This section is from the book "Complete Self-Instructing Library Of Practical Photography", by J. B. Schriever. Also available from Amazon: Complete Self-Instructing Library Of Practical Photography.
Holding The Hand Camera. Never point the camera directly at the sun, or the result will be a flare spot on the negative. The direction of the light should be from over the shoulder, as you stand with your back partly to the sun. When photographing a house, for instance, never take a full broadside view, but show a portion of the front and one side. The lighted side is preferable in most cases. Sometimes the position of the camera relative to the objects to be taken may make all the difference between a good and bad picture. A point of view that is low down compresses the ground planes and emphasizes the object in the foreground. This is how reeds, long grass and shrubs are given importance in the foreground of some pictures. On the contrary, a high view-point tends to cut out the foreground which may not always be pictorial. In a general way, the further we are from the subject the higher the camera must be held. Thus for groups 10 or 15 feet distant hold the camera about level with the waist-line; 15 or 30 feet distant, chest high; and for more distant objects, on a level with the chin. The beginner will probably not be able to hold a camera quite still for more than one twenty-fifth of a second. By practicing, it can be held still for a quarter of a second, when conditions are favorable. Never take a snap-shot of a moving object while it is in the shade, as the light is not sufficient to permit of a short exposure. In fact, there is but one good rule with regard to exposure, viz., to expose for the shadows and let the high-lights take care of themselves. To this we add - make no exposure unless you are sure that your subject is worthy of it, and that all the conditions are right for the securing of good results. 636. Choice of Subjects. - The novice should never attempt subjects showing strong light and shade contrasts. By strong contrast we mean a snow scene with an inky black river; a narrow street with one side in strong sunlight, the other in sharply defined shadow; a brightly lighted landscape as seen through an open doorway; black and white costumes, etc. Unless the light is good and ample exposure can be given, nine times out of ten such subjects will be failures. Oftentimes unnatural effects are rendered in the picture, due to too rapid exposure. The pictorial effect is gone because the picture was made so rapidly that the motion of the scene which makes the picture beautiful is lost. All such, if made with a slow exposure - say one-half second - enhance the view.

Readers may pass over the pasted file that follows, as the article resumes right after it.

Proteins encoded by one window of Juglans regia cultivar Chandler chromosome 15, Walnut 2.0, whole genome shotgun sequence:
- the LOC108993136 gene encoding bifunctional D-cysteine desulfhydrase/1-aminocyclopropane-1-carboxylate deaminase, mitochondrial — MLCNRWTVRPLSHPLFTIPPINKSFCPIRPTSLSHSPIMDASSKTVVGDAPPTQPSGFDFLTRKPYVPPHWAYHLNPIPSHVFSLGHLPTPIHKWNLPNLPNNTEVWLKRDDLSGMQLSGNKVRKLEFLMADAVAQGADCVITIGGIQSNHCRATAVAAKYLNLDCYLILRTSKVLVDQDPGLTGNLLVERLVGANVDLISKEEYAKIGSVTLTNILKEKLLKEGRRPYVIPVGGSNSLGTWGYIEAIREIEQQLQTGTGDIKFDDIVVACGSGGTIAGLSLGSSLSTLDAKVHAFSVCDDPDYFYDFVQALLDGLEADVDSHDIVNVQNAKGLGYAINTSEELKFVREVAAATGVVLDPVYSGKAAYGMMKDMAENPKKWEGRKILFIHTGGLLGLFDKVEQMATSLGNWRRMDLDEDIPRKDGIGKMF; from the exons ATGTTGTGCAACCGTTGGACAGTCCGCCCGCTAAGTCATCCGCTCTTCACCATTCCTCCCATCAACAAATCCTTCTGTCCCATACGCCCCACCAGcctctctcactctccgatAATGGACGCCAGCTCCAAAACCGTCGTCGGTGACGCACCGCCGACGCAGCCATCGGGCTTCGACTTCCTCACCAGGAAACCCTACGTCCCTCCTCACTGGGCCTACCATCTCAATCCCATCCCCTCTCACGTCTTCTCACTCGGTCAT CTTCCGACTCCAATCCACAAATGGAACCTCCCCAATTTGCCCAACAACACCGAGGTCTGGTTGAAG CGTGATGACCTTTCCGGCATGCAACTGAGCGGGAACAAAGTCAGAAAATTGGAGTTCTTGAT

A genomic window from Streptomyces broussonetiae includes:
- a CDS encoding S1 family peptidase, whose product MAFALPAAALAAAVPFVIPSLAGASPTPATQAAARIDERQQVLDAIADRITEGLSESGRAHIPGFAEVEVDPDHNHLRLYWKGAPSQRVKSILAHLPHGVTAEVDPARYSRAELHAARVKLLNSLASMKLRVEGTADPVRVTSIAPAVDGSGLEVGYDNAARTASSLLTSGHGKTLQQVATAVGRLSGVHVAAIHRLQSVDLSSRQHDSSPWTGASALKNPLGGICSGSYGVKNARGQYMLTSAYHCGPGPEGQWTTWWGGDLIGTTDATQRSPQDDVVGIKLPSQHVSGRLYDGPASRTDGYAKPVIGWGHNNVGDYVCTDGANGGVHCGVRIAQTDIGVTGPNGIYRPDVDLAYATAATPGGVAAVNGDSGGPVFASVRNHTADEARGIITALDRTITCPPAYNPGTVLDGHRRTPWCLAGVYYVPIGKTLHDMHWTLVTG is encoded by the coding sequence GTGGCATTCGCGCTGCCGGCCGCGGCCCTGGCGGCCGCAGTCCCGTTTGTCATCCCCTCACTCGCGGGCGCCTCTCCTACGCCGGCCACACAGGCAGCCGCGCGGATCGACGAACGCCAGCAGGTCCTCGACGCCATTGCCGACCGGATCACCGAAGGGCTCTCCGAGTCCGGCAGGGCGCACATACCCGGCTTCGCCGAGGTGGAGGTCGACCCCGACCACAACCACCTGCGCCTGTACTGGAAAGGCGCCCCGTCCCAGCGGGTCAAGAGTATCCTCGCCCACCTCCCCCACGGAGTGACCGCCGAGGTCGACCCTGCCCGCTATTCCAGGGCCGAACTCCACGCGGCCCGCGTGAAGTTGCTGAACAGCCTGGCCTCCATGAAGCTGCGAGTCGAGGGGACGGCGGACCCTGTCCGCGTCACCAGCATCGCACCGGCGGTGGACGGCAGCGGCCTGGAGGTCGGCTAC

637. For figure studies in narrow streets where the light is poor, a wide aperture lens is needed. If a lens of this character, working say at f/6, be used, exposures of 1-25 of a second may be given with rapid plates. If the light is very dull a moving object cannot be taken, as sufficient exposure would cause a blurred image.
638. For buildings and architectural work, generally, the lens of a hand camera should be of fairly short focus, and there should be an ample rise to the front of the camera. It is better also to use a tripod when photographing objects of this character. Whenever the exposure is more than 1-25 of a second, set your camera on a tripod, to steady it.